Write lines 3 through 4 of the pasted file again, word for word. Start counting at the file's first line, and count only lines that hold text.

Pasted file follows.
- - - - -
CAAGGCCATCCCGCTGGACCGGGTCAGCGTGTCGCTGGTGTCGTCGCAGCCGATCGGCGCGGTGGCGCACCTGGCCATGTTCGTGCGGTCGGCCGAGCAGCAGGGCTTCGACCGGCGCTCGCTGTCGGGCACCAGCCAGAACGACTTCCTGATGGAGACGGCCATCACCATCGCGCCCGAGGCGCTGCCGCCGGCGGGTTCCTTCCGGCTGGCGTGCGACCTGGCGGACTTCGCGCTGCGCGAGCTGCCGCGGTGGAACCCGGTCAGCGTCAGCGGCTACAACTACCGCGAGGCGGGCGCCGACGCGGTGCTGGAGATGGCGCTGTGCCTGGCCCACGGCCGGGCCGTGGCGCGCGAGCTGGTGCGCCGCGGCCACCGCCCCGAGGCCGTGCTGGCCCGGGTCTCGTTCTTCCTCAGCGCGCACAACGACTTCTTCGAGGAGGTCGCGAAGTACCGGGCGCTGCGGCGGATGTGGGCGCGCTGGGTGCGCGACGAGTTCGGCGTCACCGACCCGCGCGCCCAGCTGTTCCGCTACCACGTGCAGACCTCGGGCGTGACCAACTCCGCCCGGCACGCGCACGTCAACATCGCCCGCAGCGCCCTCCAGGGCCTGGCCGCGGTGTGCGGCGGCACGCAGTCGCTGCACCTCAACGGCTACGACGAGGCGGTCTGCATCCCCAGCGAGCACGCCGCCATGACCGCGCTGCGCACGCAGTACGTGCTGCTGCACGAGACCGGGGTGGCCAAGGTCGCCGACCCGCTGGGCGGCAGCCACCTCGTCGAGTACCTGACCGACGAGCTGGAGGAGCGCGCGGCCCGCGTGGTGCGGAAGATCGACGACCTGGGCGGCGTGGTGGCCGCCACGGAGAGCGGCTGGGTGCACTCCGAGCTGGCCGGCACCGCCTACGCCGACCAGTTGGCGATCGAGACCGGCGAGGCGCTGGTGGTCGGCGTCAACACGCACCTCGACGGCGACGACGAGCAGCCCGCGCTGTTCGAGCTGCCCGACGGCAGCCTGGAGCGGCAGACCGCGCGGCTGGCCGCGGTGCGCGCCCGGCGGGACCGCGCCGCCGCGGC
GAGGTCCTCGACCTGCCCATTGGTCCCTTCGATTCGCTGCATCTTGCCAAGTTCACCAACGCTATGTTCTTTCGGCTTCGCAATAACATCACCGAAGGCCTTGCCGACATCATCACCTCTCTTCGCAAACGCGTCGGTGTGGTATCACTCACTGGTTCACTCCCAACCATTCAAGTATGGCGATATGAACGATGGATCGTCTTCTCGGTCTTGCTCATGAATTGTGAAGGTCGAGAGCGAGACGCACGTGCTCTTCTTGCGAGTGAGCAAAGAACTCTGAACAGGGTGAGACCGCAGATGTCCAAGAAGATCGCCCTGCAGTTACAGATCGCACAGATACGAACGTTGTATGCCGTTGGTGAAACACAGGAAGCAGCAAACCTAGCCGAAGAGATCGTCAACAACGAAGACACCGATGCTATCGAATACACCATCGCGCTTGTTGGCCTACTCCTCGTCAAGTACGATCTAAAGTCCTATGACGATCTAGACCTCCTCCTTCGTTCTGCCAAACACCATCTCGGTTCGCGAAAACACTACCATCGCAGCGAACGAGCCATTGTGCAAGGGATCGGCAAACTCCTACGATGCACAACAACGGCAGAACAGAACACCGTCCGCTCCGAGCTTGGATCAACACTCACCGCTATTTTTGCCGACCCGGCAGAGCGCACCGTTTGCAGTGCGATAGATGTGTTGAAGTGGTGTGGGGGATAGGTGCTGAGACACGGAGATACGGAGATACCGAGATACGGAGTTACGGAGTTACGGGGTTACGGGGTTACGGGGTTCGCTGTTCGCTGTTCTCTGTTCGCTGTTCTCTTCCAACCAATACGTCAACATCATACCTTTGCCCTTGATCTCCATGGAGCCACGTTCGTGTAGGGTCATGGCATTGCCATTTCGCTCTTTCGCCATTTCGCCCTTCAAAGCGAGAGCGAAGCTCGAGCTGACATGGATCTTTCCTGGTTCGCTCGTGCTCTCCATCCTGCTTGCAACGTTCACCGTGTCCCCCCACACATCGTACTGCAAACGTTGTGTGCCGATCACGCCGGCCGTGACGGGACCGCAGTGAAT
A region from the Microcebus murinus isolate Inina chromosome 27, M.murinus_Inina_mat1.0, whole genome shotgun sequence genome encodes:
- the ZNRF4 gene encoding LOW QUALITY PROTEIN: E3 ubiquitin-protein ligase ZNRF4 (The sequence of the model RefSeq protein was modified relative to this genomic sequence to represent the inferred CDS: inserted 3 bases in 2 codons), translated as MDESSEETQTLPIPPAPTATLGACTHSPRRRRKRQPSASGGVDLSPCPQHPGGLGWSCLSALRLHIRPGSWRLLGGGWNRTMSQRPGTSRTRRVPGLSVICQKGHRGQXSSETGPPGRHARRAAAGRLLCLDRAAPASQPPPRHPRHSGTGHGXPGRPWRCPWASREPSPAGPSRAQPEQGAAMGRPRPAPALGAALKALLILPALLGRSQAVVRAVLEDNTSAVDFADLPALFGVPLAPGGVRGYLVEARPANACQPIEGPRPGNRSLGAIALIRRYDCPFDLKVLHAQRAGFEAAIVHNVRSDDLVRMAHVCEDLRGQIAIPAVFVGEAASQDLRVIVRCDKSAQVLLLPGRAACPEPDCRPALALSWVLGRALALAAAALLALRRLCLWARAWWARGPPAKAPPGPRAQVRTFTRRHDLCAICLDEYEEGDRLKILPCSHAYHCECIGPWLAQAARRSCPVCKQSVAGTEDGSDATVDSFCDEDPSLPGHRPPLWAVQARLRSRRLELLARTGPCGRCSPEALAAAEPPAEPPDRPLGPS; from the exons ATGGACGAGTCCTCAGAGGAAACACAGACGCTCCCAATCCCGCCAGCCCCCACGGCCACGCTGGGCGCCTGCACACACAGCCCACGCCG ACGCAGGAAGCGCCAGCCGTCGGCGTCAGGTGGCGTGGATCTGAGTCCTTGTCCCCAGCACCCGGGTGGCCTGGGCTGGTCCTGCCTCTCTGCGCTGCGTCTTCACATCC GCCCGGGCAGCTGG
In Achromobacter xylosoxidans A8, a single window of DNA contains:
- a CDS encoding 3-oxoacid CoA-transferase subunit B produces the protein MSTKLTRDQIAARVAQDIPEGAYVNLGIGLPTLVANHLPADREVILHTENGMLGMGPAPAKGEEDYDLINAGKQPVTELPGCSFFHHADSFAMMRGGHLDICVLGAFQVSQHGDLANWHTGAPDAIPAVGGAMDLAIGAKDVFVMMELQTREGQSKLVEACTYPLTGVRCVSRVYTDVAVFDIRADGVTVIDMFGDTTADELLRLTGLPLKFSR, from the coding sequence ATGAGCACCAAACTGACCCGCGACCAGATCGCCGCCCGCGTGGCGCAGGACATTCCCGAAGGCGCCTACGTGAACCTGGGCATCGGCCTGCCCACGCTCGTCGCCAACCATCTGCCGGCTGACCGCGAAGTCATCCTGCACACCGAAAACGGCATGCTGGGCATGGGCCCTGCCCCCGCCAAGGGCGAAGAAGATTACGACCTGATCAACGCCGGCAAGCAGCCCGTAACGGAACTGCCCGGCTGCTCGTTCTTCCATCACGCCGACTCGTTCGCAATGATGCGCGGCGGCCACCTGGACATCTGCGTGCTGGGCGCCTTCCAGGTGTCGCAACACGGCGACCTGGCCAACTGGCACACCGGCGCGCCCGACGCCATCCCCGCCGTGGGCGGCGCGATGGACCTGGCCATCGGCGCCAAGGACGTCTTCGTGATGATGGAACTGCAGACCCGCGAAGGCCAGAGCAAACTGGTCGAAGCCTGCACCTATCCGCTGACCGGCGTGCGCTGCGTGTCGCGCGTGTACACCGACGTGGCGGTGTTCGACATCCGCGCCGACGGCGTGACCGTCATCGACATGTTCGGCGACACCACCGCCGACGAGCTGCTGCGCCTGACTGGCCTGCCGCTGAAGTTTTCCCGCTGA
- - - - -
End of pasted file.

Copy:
A region from the Microcebus murinus isolate Inina chromosome 27, M.murinus_Inina_mat1.0, whole genome shotgun sequence genome encodes:
- the ZNRF4 gene encoding LOW QUALITY PROTEIN: E3 ubiquitin-protein ligase ZNRF4 (The sequence of the model RefSeq protein was modified relative to this genomic sequence to represent the inferred CDS: inserted 3 bases in 2 codons), translated as MDESSEETQTLPIPPAPTATLGACTHSPRRRRKRQPSASGGVDLSPCPQHPGGLGWSCLSALRLHIRPGSWRLLGGGWNRTMSQRPGTSRTRRVPGLSVICQKGHRGQXSSETGPPGRHARRAAAGRLLCLDRAAPASQPPPRHPRHSGTGHGXPGRPWRCPWASREPSPAGPSRAQPEQGAAMGRPRPAPALGAALKALLILPALLGRSQAVVRAVLEDNTSAVDFADLPALFGVPLAPGGVRGYLVEARPANACQPIEGPRPGNRSLGAIALIRRYDCPFDLKVLHAQRAGFEAAIVHNVRSDDLVRMAHVCEDLRGQIAIPAVFVGEAASQDLRVIVRCDKSAQVLLLPGRAACPEPDCRPALALSWVLGRALALAAAALLALRRLCLWARAWWARGPPAKAPPGPRAQVRTFTRRHDLCAICLDEYEEGDRLKILPCSHAYHCECIGPWLAQAARRSCPVCKQSVAGTEDGSDATVDSFCDEDPSLPGHRPPLWAVQARLRSRRLELLARTGPCGRCSPEALAAAEPPAEPPDRPLGPS; from the exons ATGGACGAGTCCTCAGAGGAAACACAGACGCTCCCAATCCCGCCAGCCCCCACGGCCACGCTGGGCGCCTGCACACACAGCCCACGCCG ACGCAGGAAGCGCCAGCCGTCGGCGTCAGGTGGCGTGGATCTGAGTCCTTGTCCCCAGCACCCGGGTGGCCTGGGCTGGTCCTGCCTCTCTGCGCTGCGTCTTCACATCC GCCCGGGCAGCTGG